In my previous post I referred to the one football game I ever attended with my mother. It turned out to be one hell of a game, one of the most exciting I’ve ever seen. The Dolphins shut down the league’s top-scoring offense for three quarters, fell behind in the fourth quarter, rallied for a late game-tying TD, and then, facing certain defeat, blocked a field goal to send the game into overtime. Where they won. Awesome. The greatest NFL game I’d ever been to up to that time. And did I mention this was a Monday Night game? The crowd was absolutely electric that night and when that winning field goal went through the uprights the Orange Bowl was shaking. Literally. What a great game and a great night. But no one was talking about it the next day. Nobody. I found out the next morning before school that while I was yelling and high-fiving and cheering on the Fins to victory, a lunatic had gunned down my hero.
Right before the game’s most dramatic moment, the New England Patriots’ attempt at a walk-off game winning field goal, Howard Cosell informed the audience of the murder of John Lennon. But the 80,000 of us actually at the game didn’t have a clue. We were screaming our guts out and rocking the stadium while everyone watching on TV suddenly could care less about the blocked field goal try.
For days afterward the news was filled with images of people deeply affected by Lennon’s death. People openly weeping about someone they’d never met. I didn’t have that reaction. Like I said, Lennon was my hero but I didn’t cry for him. I just felt weird. More than anything I was confused. I didn’t really know how to react. I didn’t know him and being a teenager, an introverted one at that, I wasn’t really given to openly expressing my feelings. But I knew I’d lost something.
When it comes to music I’ve always somehow found myself behind the times. While the rest of my peer group was digging disco and corporate rock and “Bruce, Billy and Bob” (as one of my friends put it), I was at home listening to my mother’s old Beatles records. My mother was a bit of a hippie and she had pretty good taste in music, assembling a nice collection of what we now like to call Classic Rock. And years after the group called it a day I played those Beatles albums over and over and over again. Their music meant everything to me. They were the Alpha and Omega of rock. My mother primarily owned the later period stuff, so when I wore those grooves out I got myself all their other records too. And I loved them all. I loved them so much that the music wasn’t enough anymore. I wanted to learn about the band too. I wanted to know the legend. Who were these guys and what made them so great? I needed to know. So I picked up a little book called The Beatles Forever and I read it so many times that it eventually fell apart. I’ve read plenty of other books about the Beatles but this one’s still the best as far as I’m concerned. You get the basic history, some fine writing about the music, especially the solo careers, but the author, Nicholas Schaffner, really gets across just how important the Beatles were to the generation that grew up with them. And those were the people shedding tears in the wake of Lennon’s death.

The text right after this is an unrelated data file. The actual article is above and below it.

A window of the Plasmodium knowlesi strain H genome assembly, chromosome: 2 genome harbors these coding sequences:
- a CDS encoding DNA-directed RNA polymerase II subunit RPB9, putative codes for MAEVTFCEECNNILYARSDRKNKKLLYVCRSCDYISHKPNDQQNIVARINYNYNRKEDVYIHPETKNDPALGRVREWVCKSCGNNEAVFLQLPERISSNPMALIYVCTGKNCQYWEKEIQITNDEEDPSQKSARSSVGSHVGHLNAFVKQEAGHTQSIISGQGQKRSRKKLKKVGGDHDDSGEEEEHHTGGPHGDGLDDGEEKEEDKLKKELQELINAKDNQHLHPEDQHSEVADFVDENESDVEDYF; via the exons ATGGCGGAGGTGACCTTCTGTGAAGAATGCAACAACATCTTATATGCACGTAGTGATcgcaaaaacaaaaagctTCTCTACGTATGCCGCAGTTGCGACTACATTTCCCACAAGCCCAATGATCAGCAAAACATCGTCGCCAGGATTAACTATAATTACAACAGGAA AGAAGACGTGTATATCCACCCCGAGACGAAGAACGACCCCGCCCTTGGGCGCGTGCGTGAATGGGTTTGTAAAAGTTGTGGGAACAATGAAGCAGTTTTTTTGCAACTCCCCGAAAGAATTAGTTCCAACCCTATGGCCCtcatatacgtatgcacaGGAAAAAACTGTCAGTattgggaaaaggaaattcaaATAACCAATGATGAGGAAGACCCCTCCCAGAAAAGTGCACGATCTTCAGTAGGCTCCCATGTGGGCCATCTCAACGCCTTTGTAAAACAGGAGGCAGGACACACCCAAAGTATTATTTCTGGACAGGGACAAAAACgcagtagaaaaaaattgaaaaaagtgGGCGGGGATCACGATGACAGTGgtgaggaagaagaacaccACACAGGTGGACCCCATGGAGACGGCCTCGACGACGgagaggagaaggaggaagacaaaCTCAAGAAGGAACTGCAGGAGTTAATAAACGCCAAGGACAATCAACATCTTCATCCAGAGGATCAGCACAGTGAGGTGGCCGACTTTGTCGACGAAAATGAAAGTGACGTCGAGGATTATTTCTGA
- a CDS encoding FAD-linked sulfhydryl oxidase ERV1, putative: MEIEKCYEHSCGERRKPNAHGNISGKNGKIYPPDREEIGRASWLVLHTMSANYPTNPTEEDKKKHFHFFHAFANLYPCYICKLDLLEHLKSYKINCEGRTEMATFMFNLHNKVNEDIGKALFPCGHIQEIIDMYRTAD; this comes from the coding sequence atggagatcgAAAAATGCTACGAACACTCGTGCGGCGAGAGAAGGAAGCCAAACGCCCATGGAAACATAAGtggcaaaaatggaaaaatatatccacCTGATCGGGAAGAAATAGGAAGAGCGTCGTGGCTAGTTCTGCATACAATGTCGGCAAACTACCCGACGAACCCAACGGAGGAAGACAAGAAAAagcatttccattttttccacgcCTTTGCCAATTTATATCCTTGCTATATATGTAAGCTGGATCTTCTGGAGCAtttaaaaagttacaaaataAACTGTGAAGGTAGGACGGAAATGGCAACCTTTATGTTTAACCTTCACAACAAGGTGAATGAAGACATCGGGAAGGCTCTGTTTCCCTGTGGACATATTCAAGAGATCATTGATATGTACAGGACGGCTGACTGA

Back in 1987 I saw a show marking the 20th anniversary of Sgt. Pepper and the so-called Summer of Love and at the end each of the surviving Beatles was asked if they believed it was true that “All You Need Is Love”. George Harrison said he did. I can’t remember exactly what Paul McCartney and Ringo Starr said but in the Beatles Anthology McCartney said he did believe that was the essential message of the Beatles. Maybe that’s too simplistic a summary of the entire Beatles catalog but let’s stipulate that McCartney’s right, after all, the man wrote a lot of love songs and he’s surely more qualified than anyone else to say what the Beatles were all about. After all, the Beatle became the most loved band of all time for a reason, or reasons. And surely one of those reasons was their message. Another reason has to be the Fab Four (seemingly) lived their own message, being so close to one another and so appreciative of their fans devotion (at least in appearance). The Beatles Forever lets you see all this from the viewpoint of a fan who felt this connection to the band. And the connection didn’t stop with the band as a group. The Beatles were so famous that each member of the band had a public persona, so every fan had a favorite Beatle. And like so many mine was John Lennon.
Because the Beatles had called it a day by the time I started listening to their music, I learned about them from Schaffner’s book and subsequently from various interviews, mainly Lennon’s famous Playboy interview published shortly before his death. The biting wit, the uncompromising truth-telling (as he saw it), the crazy political stunts (trying to help stop a war). And his songs seemed to come from a more personal place than McCartney’s. He was real. All this strongly appealed to my teenage self. Here was somebody I wished I could be like. Now even then I knew Lennon was hardly, as McCartney put it later, the idealized “Martin Luther Lennon” figure he became after his I murder. He was too complicated and damaged an individual for that. But that didn’t matter. I loved his music and I loved what he had to say on matters both political and personal. I certainly wasn’t alone. And then some crazy person with a gun shot him to death for absolutely no reason. All these years later it’s still horrible to think about.
The day after the game I expected to be able to regale my friends with stories about the game. But that never happened. Nobody wanted to talk about it. Certainly not me, and for the last 30 years I’ve never thought about that Monday Night game without thinking about the death of John Lennon.